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Dextromethorphan/DXM Overdose: Dangers of Abusing Cough Medicine

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Editorial Staff
Editorial Staff
The editorial staff of American Addiction Centers is made up of credentialed clinical reviewers with hands-on experience in or expert knowledge of addiction treatment.
Dextromethorphan is a cough suppressant found in many over-the-counter cold and flu medications, including cough syrups.

When codeine, a mild opioid narcotic, was moved to Schedule III and required a prescription for purchase, drugs containing dextromethorphan were popularized since the active ingredient was believed to be safer.

Unfortunately, dextromethorphan has been shown to be habit-forming and intoxicating. It is now a drug of abuse that can even cause a life-threatening overdose when a person consumes too much. Nonmedical abuse of DXM can lead to experiences that are reportedly similar to those caused by PCP or ketamine. It is legal for purchase, although many states may require a driver’s license or other identification to prove purchasers are of age.

Symptoms of dextromethorphan intoxication include:

  • Impaired motor function
  • Numbness
  • Dissociative episodes
  • Audio and visual hallucinations
  • Nausea or vomiting
  • Increased heart rate
  • High blood pressure
  • Agitation
  • Elevated body temperature
  • Buildup of acid in body fluids

Although dextromethorphan alone can cause intoxication, other drugs often found in cold or flu medicines can enhance the ingredient’s effects. These include analgesics like acetaminophen, antihistamines, and decongestants like pseudoephedrine.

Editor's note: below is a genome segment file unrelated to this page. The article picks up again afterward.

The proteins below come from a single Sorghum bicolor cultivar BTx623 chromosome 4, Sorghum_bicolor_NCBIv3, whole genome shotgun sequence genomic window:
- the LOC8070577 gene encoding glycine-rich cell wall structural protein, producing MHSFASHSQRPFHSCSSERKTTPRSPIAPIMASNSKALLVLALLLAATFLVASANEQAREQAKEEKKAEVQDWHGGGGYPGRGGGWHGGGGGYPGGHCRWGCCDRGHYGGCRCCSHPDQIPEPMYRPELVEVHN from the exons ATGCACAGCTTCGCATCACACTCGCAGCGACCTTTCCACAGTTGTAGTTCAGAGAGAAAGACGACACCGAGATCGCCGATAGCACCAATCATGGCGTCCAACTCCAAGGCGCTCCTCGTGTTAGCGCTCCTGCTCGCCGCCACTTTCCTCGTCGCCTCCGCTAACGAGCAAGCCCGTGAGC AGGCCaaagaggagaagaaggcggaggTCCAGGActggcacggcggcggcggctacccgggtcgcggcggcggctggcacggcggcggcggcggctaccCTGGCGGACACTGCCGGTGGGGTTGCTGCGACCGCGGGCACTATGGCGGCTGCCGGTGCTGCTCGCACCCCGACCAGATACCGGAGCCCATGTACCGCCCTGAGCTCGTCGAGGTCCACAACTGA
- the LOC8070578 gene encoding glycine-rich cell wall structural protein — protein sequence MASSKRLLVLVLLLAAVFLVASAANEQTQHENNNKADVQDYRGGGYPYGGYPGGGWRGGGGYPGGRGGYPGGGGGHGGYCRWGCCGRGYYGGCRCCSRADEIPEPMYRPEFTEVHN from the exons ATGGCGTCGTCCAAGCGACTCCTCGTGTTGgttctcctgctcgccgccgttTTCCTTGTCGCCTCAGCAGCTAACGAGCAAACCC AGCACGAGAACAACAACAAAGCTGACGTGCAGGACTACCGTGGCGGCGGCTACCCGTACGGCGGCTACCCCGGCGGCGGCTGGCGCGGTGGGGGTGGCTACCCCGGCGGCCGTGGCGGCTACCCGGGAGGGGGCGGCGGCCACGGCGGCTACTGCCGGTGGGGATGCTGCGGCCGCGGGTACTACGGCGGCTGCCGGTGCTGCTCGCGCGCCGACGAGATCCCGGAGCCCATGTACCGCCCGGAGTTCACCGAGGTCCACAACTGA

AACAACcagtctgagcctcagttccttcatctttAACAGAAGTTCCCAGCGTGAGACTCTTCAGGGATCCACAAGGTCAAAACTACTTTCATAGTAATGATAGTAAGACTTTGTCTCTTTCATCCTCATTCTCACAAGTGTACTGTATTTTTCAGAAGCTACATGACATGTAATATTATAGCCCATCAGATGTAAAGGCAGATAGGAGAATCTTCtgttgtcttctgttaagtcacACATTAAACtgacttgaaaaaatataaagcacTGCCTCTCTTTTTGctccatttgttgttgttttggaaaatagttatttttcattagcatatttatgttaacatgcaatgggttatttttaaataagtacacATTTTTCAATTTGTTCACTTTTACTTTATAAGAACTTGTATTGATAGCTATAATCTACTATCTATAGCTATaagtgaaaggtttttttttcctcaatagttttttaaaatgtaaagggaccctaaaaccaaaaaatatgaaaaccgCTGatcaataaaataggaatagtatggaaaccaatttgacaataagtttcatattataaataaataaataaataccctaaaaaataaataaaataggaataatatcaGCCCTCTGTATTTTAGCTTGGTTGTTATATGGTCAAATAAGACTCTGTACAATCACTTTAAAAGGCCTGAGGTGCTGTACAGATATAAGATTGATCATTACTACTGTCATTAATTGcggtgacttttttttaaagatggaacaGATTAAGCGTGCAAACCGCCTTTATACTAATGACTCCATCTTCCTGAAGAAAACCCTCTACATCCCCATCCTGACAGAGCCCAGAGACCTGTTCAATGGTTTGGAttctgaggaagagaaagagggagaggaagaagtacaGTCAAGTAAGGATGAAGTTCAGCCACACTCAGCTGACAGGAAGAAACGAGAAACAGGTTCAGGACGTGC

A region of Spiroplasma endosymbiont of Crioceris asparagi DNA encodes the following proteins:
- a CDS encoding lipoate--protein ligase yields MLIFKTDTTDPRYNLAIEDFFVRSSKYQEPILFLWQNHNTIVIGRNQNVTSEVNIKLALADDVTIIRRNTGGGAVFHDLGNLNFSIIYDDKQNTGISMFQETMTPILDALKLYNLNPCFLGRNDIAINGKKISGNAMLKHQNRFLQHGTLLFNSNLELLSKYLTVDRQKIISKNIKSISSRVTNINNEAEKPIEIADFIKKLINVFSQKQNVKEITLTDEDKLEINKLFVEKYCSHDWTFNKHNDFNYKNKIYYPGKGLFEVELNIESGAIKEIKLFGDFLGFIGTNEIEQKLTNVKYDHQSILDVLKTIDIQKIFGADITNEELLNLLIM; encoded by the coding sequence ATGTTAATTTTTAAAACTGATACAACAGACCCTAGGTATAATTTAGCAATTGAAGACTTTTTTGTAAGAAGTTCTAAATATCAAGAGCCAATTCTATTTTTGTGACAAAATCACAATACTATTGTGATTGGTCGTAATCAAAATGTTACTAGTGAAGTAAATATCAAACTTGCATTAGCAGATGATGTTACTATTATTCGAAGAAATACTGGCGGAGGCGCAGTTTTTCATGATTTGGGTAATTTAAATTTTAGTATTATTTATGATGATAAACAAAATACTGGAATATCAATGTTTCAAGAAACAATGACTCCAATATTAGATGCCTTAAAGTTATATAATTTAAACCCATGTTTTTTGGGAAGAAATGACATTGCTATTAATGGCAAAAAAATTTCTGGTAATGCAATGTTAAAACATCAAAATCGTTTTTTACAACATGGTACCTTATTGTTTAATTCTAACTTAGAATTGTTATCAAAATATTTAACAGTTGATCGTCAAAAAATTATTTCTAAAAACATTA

Long-term abuse of dextromethorphan-based drugs often leads to dependence, tolerance, and addiction.

Dextromethorphan Dosing and Intoxication

Taking DXM-containing drugs for nonmedical reasons has become extremely popular among adolescents in the US. According to a study in 2008, one in 10 teenagers abused DXM products. This makes dextromethorphan abuse more popular than abuse of other recreational drugs like cocaine, ecstasy, crystal meth, and LSD.

The Drug Enforcement Administration (DEA) lists different dose-dependent plateaus, as experienced by people who abuse DXM. The maximum recommended daily dose of DXM is 120 mg; beyond that, intoxication and dangerous side effects begin to appear.

  • A dose of 100-200 mg induces mild stimulation and euphoria.
  • A dose of 200-400 mg leads to stronger euphoria and hallucinations.
  • A dose of 300-600 mg causes loss of motor coordination and visual distortions.
  • A dose of 500-1500 mg leads to out-of-body sensations.

Intoxication from a nonmedical dose begins between 15 and 30 minutes after ingestion, as the stomach digests the drug, and the effects typically last for 3-6 hours. At 1500 mg or more, a person is likely to overdose on dextromethorphan. This is 5-10 times the recommended dose of any over-the-counter medicine containing DXM.

Overdose Symptoms

Symptoms of an overdose on dextromethorphan include:

  • Breathing problems, especially irregular or shallow breathing
  • Bluish tint under the fingernails or on the lips due to lack of oxygen
  • Blurred vision
  • Blacking out
  • Vomiting
  • Stomach or intestinal spasms
  • Hallucinations
  • Restlessness
  • Anxiety or paranoia
  • Convulsions
  • Dizziness
  • Extreme drowsiness
  • Changes in blood pressure, either too high or too low
  • Muscle twitches
  • Heart palpitations
  • Elevated body temperature

Common behavioral symptoms from DXM overdose include hyperexcitability and somnolence. If a person displays either, or both, of these symptoms, they may be experiencing an overdose. Also, if a person appears to experience hallucinations or psychosis, they may be overdosing on DXM.

Dangerous physical symptoms of dextromethorphan overdose include tachycardia, slow breathing, changes in blood pressure and body temperature, and seizures. It is important to get help for a person suffering from a DXM overdose before these symptoms begin because they are more likely to lead to coma or death.